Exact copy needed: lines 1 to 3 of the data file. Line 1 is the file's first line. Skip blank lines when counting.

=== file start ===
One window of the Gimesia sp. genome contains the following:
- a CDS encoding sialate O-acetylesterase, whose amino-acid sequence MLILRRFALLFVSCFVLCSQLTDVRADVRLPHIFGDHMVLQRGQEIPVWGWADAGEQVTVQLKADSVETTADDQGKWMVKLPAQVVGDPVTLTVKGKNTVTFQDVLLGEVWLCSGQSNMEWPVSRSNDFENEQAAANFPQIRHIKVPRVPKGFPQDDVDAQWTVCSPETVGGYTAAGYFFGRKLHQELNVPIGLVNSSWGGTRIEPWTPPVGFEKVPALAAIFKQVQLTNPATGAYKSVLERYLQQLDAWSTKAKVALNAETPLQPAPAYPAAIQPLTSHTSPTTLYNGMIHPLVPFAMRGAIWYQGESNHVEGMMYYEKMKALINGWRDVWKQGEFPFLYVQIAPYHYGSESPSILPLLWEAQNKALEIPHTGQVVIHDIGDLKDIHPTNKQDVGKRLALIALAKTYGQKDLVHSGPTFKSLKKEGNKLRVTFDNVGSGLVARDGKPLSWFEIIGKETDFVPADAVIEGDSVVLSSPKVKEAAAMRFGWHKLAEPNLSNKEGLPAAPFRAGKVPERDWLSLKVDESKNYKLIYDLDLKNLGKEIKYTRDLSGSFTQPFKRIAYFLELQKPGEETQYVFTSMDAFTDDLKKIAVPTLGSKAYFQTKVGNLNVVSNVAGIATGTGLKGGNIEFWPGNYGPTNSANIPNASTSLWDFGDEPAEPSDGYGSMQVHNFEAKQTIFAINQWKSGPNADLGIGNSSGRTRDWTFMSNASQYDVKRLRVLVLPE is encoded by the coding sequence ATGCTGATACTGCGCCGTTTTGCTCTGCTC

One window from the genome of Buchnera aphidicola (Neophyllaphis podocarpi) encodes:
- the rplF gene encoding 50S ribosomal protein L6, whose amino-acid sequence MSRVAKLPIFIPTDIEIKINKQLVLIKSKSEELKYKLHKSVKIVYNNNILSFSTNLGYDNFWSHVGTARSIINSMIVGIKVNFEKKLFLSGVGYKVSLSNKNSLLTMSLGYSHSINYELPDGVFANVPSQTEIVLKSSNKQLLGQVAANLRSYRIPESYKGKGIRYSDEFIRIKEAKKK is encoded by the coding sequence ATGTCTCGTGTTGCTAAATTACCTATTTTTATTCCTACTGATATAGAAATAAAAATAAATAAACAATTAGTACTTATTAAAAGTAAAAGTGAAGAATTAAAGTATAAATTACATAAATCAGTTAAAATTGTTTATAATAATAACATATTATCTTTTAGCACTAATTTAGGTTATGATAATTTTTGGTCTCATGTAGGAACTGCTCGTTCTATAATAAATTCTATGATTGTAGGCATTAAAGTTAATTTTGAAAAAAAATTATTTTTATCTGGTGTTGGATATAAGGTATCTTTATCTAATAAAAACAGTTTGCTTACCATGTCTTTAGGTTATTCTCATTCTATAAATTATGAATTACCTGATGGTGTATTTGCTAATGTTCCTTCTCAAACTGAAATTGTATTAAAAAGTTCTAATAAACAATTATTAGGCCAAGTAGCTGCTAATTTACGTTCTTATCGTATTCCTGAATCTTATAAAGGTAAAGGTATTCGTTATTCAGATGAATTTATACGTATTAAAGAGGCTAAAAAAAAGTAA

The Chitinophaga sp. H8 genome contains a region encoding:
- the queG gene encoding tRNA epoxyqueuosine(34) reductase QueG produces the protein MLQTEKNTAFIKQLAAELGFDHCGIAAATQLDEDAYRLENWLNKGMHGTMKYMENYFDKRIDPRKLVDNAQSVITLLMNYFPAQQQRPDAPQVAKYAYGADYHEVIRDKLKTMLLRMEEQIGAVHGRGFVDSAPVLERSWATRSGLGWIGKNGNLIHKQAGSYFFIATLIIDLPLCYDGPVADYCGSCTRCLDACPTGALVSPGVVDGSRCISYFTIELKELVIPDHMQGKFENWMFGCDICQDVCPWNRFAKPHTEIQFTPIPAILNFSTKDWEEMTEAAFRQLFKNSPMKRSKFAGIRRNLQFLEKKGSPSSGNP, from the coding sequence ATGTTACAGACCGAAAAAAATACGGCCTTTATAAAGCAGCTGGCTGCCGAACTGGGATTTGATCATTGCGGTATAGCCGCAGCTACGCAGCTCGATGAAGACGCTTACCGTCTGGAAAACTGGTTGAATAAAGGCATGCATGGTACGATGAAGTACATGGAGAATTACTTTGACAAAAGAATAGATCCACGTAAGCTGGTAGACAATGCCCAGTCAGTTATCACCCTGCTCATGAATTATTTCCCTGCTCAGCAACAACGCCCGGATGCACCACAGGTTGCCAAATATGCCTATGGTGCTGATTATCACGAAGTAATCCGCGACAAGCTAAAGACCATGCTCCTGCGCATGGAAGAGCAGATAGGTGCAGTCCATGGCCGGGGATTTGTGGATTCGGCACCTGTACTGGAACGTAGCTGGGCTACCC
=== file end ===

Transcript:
One window of the Gimesia sp. genome contains the following:
- a CDS encoding sialate O-acetylesterase, whose amino-acid sequence MLILRRFALLFVSCFVLCSQLTDVRADVRLPHIFGDHMVLQRGQEIPVWGWADAGEQVTVQLKADSVETTADDQGKWMVKLPAQVVGDPVTLTVKGKNTVTFQDVLLGEVWLCSGQSNMEWPVSRSNDFENEQAAANFPQIRHIKVPRVPKGFPQDDVDAQWTVCSPETVGGYTAAGYFFGRKLHQELNVPIGLVNSSWGGTRIEPWTPPVGFEKVPALAAIFKQVQLTNPATGAYKSVLERYLQQLDAWSTKAKVALNAETPLQPAPAYPAAIQPLTSHTSPTTLYNGMIHPLVPFAMRGAIWYQGESNHVEGMMYYEKMKALINGWRDVWKQGEFPFLYVQIAPYHYGSESPSILPLLWEAQNKALEIPHTGQVVIHDIGDLKDIHPTNKQDVGKRLALIALAKTYGQKDLVHSGPTFKSLKKEGNKLRVTFDNVGSGLVARDGKPLSWFEIIGKETDFVPADAVIEGDSVVLSSPKVKEAAAMRFGWHKLAEPNLSNKEGLPAAPFRAGKVPERDWLSLKVDESKNYKLIYDLDLKNLGKEIKYTRDLSGSFTQPFKRIAYFLELQKPGEETQYVFTSMDAFTDDLKKIAVPTLGSKAYFQTKVGNLNVVSNVAGIATGTGLKGGNIEFWPGNYGPTNSANIPNASTSLWDFGDEPAEPSDGYGSMQVHNFEAKQTIFAINQWKSGPNADLGIGNSSGRTRDWTFMSNASQYDVKRLRVLVLPE is encoded by the coding sequence ATGCTGATACTGCGCCGTTTTGCTCTGCTC

One window from the genome of Buchnera aphidicola (Neophyllaphis podocarpi) encodes: